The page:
Survivors of the worse episode in this embattled country's warfare alleged today that government forces carried out a deliberate massacre of unarmed troops last month using aircraft and ground troops.
The charges were made by members of auxiliary forces loyal to the Rev. Ndabaningi Sithole, who nominally supports the black-led government of Prime Minister Abel Muzorewa.
Sithole called for the dismissal of Gen. Peter Walls, commander of the Zimbabwe-Rhodesian military forces, calling him a "trigger-happy general." Sithole also demanded that Parliament investigate the July 20 episode in which the government has admitted that 183 were killed.
Muzorewa, who is also the defense minister, denied the massacre charges in Parliament and provided the first detailed government version of the incident. He called the killings, which he said took place in two separate areas, a regrettable affair, and said they occurred after Sithole's irregulars refused to obey orders to lay down their weapons.
He said in the main incident at Gokwe, 150 miles west of Salisbury, government forces opened fire after the axuiliaries aimed their weapon at the troops.
"A firefight ensued, lasting some 45 minutes." Muzorewa added, resulting in 125 deaths.
The auxiliaries were formed by both Muzorewa's and Sithole's parties to support their election campaign earlier this year but since have become an arm of the security forces. The government has charged that they are "ill-disciplined" and often have committed crimes against civilians.
Several auxiliaries challenged Muzorewa's version, saying that no clash had occurred at Gokwe but rather that the government first used a ruse to disarm them and then opened fire from both the air and the ground.
Sithole said in an interview that the death toll at Gokwe alone was more than 300 with casualties still unknown from another occurrence at Nyamaropa near the Mozambique border. Muzorewa said 58 were killed there.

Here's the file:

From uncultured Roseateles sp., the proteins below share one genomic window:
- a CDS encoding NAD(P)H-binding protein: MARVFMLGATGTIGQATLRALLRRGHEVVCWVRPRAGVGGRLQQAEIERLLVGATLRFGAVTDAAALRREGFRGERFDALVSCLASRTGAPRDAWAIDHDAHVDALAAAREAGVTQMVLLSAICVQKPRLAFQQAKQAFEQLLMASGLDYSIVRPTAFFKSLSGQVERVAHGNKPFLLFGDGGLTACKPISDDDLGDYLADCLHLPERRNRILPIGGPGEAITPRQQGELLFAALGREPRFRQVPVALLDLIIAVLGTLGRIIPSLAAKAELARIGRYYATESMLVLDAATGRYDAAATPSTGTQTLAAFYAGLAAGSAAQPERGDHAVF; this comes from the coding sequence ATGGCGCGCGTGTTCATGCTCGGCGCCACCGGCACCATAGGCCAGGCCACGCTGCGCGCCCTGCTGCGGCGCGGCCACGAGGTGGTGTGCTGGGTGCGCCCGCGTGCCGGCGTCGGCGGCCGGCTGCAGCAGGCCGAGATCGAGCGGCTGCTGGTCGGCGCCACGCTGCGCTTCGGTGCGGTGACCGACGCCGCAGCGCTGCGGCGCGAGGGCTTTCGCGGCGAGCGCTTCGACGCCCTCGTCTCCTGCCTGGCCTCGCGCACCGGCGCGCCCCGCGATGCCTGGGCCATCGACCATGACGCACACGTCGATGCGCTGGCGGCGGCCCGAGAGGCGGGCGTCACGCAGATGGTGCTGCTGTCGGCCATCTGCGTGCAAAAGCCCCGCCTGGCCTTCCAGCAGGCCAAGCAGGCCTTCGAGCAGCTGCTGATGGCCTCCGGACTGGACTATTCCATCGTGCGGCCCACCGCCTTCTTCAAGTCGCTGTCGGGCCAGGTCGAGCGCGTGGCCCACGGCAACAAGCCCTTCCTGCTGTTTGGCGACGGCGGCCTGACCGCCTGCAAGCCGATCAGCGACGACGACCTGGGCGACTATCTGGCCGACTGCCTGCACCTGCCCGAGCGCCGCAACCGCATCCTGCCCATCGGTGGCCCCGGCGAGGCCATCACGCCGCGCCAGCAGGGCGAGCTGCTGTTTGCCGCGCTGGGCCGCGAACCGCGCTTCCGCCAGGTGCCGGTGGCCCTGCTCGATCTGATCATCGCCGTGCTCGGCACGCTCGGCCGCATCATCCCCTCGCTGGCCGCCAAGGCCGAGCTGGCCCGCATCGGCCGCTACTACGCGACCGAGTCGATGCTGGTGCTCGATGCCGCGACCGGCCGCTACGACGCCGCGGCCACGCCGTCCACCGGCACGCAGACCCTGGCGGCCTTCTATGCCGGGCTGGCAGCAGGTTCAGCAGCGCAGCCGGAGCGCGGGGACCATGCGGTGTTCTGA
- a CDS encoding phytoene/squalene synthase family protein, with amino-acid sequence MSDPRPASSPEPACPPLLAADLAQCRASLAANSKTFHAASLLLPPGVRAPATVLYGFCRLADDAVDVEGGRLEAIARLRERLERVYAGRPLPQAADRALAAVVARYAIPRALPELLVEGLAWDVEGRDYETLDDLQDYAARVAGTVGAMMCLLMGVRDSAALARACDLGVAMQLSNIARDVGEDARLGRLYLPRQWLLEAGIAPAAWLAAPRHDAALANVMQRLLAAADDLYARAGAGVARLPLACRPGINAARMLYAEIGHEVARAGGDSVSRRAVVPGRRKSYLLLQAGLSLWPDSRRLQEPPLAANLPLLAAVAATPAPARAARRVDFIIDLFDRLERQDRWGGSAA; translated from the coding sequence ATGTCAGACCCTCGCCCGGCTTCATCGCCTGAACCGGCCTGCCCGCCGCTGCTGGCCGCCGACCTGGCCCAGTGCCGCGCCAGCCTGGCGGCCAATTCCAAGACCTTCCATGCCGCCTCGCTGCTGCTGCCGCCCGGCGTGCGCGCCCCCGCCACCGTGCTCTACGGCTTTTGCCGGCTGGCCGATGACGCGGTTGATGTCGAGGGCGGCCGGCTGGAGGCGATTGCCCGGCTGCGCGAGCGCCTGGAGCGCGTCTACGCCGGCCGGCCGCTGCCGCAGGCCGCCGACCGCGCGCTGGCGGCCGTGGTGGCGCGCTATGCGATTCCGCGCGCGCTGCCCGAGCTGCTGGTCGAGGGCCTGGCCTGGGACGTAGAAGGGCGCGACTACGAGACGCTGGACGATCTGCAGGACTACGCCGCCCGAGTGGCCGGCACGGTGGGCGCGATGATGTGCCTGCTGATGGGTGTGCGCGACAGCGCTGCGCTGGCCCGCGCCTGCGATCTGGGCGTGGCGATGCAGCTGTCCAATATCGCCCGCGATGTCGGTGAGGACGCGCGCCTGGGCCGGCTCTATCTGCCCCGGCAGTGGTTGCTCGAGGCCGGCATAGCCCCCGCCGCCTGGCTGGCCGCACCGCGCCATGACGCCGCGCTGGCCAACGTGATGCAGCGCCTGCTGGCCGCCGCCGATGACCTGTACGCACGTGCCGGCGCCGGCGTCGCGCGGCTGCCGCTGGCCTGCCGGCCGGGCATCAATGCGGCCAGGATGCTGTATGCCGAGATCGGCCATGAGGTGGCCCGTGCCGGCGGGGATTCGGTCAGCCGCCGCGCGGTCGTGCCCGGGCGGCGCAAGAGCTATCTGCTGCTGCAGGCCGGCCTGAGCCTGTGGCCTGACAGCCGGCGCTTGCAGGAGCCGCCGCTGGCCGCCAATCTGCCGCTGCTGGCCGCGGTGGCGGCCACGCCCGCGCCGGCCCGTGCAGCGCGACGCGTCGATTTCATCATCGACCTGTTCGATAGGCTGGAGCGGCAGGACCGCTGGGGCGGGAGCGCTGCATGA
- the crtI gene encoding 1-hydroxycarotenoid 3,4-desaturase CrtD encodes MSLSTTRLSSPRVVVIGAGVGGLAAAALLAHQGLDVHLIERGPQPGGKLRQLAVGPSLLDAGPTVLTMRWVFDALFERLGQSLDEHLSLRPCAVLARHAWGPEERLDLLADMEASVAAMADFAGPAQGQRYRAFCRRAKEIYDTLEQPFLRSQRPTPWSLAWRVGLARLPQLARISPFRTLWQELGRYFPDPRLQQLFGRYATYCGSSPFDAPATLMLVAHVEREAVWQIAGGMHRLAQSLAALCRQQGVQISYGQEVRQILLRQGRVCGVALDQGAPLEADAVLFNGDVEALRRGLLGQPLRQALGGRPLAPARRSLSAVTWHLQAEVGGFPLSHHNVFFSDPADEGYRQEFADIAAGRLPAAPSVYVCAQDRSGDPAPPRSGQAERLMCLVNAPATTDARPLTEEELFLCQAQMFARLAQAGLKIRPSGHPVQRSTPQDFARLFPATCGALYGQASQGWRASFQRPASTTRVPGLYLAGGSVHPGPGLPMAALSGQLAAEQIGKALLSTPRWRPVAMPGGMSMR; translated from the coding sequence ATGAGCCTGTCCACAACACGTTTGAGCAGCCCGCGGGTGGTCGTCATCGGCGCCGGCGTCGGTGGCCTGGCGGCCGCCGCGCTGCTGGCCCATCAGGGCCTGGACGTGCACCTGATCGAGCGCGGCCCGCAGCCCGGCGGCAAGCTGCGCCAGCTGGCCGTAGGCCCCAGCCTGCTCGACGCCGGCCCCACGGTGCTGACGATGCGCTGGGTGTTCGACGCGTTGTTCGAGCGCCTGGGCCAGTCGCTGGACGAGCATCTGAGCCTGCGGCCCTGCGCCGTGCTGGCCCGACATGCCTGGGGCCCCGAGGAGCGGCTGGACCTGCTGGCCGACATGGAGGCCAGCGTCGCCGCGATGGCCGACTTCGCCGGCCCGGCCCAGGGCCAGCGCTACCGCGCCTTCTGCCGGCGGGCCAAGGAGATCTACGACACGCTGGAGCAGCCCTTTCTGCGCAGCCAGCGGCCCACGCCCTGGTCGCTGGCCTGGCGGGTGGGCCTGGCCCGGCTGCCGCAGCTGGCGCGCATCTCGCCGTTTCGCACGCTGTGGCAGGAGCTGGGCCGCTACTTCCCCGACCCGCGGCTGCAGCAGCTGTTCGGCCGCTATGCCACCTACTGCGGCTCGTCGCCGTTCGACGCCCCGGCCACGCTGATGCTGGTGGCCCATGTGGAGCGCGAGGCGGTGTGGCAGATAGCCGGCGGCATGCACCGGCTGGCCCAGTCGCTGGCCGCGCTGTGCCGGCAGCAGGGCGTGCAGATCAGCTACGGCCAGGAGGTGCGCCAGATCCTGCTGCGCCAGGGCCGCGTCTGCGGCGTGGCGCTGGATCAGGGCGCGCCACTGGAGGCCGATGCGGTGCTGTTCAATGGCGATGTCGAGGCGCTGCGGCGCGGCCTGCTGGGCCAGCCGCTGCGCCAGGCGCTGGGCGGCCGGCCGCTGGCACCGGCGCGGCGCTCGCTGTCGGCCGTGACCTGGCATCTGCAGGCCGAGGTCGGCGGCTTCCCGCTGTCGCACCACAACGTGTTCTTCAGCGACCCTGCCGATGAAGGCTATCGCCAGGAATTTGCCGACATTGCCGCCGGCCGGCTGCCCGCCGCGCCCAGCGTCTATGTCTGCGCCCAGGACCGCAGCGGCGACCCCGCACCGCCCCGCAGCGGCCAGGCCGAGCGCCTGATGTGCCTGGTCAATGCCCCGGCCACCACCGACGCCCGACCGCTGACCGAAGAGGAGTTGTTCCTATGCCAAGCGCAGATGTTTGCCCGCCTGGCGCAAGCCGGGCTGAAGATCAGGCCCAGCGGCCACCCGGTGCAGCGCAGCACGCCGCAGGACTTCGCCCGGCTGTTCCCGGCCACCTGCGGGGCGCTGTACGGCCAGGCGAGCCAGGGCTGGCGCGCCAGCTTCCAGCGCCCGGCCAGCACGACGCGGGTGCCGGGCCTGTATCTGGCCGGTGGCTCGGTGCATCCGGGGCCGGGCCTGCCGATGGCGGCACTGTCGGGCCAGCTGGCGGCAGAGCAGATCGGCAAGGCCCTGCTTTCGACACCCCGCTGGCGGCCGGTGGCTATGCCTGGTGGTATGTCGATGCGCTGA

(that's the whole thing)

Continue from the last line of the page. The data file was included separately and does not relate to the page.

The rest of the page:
The impact of the allegations is likely to go well beyond the numbers. The reports come just three weeks before a scheduled all-parties conference in London to try to solve the 15-year-old Rhodesian independence issue and end the guerrilla war that has raged since 1972.
One of the main roadblocks to a peaceful settlement is the disposition of the rival military forces, with each side wanting control during a transition period leading to elections. Each side has accused the other of bruitality in the fighting that is killing more than 100 persons a day.
The alleged massacre came on the eve of the government's latest amnest program designed to persuade the guerrillas to come over to the Salisbury side. Four the the auxiliaries who escaped the killing said today that the alleged massacre had put an end to growing sentiment among some guerrillas to give up.
Speaking in Shona, Dipuka Nyaka, 27, said through an interpreter that the episode at the Gokwe base camp began early in the morning of July 20. He said the auxiliaries had completed some weapons training under the supervision of three white Army officers and then began instruction on working with support aircraft.
"The officers told us to put our arms on the ground because a government plane would soon fly overhead" and they should not make the pilot "nervous," he said.
"As the plane came over it opened fire" with machine guns and bombs, Nyaka added.
Next, security forces about 200 yards to the east encircled them and opened fire, according to Nyaka and Chinofamba Onyango, 24. They could not estimate how many ground forces were involved but did say they were mainly white and were brought to the area in 43 troop carriers.
They said they managed to flee through a mass of dust raised by the firing, running over the bodies of their companions.
"There was no shooting back and no chance to grab a rifle from the ground. You either escaped or died," Nyaka said.
The two said they hid in a cave for four days before walking 78 miles to a paved road, where they got a ride to Salisbury last weekend.
Two other auxiliaries, Biri Chimurenga, 21, and Furusa Mudzimu, 22, said their camp at Guamanya, about 10 miles away, was attacked by soldiers using five helicopters and four troop carriers. Only three were killed, however, because most had heard the earlier firing and fled the camp.
Firing by security forces in the Gokwe area continued for two days, they said.
In a separate interview, Komboni Muchecheteri, a farmer, said he was arrested by security forces and was forced along with several others to help pile the corpses into two trucks.He said he counted 160 bodies.
A distance away, he said."The soldiers had dug a big pit. The boies were thrown into it and then set on fire."